Sriram's previous film, the big-budget action flick Agent Vinod (2012), had failed at the box office. But that did not stop Dinesh Vijan from coming on board for Badlapur. “The moment Dinu heard the story, he loved it," the filmmaker said. "Though our earlier film had not done well, he was gung-ho about this one. He let me make it the way I wanted.”

To prepare Dhawan for the role, Sriram suggested that he watch a lot of films in a similar zone, like Dead Man Walking (1995). “These were films with mainstream actors but a completely non-mainstream approach,” he said. “Then we spoke about death and his family [in the movie]. He also explored on his own. I didn’t like spoon-feeding him.”

Badlapur's USP was the twist in the end where Dhawan’s character becomes not just grey but dark. Sriram agreed that making the switch was the most challenging part.

“Till then the viewer was seeing the so-called typical hero and a so-called typical villain," he explained. "Then, gradually, the shades change. We start not liking the hero doing the things he does. And at the same time you start empathizing with the so-called bad character, which is Nawaz. The switch was tricky and we were glad to pull it off. We don’t know how [we did it], but that was our intention.”

At the scripting stage, Sriram and his co-writers kept the killer’s name Nawaz because they could only imagine Siddiqui in the role. “He [Liak] is that kind of guy," Sriram commented, "somebody who is horrible yet fascinating. We didn’t try to be obviously funny, but there was a lot of humour in the film.”

Sriram said he was under no pressure to deliver a box-office hit despite the failure of Agent Vinod. The reason he gave was curious. “When a movie doesn’t do well, it sort of liberates you," the filmmaker said. "A successful film can be a trap. The next time you try to make it as good or better. Agent Vinod got a lot of scathing reviews. So, after a phase you become bindaas [devil-may-care] and think that now let me do what I like, who cares about the audience?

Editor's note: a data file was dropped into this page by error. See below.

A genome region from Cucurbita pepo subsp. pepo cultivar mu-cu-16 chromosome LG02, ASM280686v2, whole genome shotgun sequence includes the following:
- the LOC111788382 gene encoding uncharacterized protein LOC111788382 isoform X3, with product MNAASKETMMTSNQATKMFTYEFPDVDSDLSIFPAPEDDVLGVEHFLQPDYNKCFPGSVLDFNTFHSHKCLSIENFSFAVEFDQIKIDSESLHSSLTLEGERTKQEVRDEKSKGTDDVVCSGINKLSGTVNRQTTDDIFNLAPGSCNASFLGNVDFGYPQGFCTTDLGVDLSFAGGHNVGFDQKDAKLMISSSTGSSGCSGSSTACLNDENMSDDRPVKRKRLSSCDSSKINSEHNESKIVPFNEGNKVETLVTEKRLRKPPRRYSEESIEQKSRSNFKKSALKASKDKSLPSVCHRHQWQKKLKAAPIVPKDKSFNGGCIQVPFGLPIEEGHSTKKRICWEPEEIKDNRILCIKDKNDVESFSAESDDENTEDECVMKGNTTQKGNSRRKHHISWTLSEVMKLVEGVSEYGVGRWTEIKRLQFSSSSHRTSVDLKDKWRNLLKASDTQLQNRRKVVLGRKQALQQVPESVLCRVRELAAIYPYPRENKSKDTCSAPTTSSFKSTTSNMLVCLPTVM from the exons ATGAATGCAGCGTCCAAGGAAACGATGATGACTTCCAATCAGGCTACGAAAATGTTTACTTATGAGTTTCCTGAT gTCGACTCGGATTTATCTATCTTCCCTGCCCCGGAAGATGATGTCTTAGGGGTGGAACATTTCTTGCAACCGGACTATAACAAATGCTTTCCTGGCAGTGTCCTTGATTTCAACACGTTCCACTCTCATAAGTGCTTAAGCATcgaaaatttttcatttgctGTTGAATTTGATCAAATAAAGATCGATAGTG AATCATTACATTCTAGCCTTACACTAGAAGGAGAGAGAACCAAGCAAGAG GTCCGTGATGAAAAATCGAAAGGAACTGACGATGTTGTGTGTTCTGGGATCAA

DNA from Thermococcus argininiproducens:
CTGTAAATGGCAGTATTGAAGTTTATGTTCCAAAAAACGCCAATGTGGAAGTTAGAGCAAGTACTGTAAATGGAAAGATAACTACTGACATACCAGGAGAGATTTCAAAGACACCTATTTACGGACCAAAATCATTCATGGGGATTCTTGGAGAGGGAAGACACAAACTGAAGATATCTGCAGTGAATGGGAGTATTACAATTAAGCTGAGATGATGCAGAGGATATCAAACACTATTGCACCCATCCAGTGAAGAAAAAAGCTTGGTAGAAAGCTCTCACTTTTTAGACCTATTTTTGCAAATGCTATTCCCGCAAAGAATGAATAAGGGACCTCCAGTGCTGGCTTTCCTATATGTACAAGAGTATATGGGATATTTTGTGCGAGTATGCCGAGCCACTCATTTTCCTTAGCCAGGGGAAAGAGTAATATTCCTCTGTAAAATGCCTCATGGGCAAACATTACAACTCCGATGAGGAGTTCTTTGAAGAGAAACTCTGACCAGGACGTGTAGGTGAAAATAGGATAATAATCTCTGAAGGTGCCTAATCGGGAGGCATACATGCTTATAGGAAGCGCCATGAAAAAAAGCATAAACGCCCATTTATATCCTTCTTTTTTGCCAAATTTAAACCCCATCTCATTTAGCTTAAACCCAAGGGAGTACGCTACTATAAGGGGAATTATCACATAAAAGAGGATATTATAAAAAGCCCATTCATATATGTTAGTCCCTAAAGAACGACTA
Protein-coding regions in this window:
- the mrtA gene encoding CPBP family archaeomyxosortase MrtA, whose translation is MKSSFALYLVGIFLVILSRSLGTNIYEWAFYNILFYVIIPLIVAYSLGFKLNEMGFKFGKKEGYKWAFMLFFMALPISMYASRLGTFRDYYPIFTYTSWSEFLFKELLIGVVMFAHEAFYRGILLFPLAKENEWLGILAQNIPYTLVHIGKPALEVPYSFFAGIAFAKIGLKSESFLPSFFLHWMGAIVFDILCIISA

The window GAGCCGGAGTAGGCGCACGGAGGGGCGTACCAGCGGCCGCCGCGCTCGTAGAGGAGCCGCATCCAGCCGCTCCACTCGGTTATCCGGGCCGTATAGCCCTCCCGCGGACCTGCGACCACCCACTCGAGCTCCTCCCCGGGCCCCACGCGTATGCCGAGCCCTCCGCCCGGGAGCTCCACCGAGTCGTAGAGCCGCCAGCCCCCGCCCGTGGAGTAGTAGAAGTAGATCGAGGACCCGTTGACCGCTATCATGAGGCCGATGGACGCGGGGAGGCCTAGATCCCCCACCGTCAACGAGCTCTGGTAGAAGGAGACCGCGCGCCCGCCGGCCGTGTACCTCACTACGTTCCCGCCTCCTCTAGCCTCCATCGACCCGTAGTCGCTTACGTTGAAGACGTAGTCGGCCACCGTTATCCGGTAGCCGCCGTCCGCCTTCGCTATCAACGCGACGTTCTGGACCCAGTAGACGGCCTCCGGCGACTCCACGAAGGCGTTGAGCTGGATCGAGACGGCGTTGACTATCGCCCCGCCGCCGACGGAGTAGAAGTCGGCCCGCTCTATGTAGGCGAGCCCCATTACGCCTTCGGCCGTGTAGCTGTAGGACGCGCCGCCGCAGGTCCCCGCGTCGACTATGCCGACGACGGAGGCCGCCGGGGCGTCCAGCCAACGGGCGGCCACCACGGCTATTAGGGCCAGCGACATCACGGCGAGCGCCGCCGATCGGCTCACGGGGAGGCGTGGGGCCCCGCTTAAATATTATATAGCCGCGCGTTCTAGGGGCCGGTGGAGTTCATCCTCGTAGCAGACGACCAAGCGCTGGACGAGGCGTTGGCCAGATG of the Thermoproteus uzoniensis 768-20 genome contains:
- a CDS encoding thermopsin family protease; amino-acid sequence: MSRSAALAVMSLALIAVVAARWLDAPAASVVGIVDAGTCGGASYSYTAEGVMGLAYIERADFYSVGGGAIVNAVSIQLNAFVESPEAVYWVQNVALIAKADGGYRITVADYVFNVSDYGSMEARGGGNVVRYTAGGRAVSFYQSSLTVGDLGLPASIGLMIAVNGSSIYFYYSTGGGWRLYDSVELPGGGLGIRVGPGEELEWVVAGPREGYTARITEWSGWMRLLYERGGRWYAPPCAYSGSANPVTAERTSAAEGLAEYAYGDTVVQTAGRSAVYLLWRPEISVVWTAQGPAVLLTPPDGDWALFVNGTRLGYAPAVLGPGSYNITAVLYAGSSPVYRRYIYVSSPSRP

“I think the failure of Agent Vinod made us all feel very brave and confident about tackling this sort of subject," he continued. "There we had pulled a lot of punches, but here we didn’t do that.”

Although Badlapur went on to become Sriram's first big commercial hit, he does not think about this aspect much. Asked if he feels good now as his next film, Andhadhun (2018), also became a hit, he said, “No yaar! Actually you try to forget all those thoughts, try and be as small and try and think you are doing your first film again. You just be in that zone. You can’t take all this very seriously. It’s good that it happened, but it shouldn’t be a new thing.”

All of Sriram's films so far are based on crime. He said the genre gives him plenty of scope to be cinematic and play with the camera. “At the same time you get to tell different kinds of stories," he said. "The genre doesn’t restrict you. You can tell a dark thriller like Badlapur or make a heist film like Johnny Gaddar (2007) or a black comedy like Andhadhun.”

But the filmmaker said Badlapur will remain special for him: “It is a very important film because my earlier films had not done well [at the box office] although they were appreciated. It was my first so-called commercial success. It gives you fresh confidence. When a subject like this is accepted by a large number of people, it gives you a certain amount of confidence and freedom.”

That might contradict what he told us only moments ago about the liberating nature of flops, but so what? The truth, perhaps, is that hit or flop, Sriram Raghavan never loses his confidence in himself, his ideas and his favourite genre.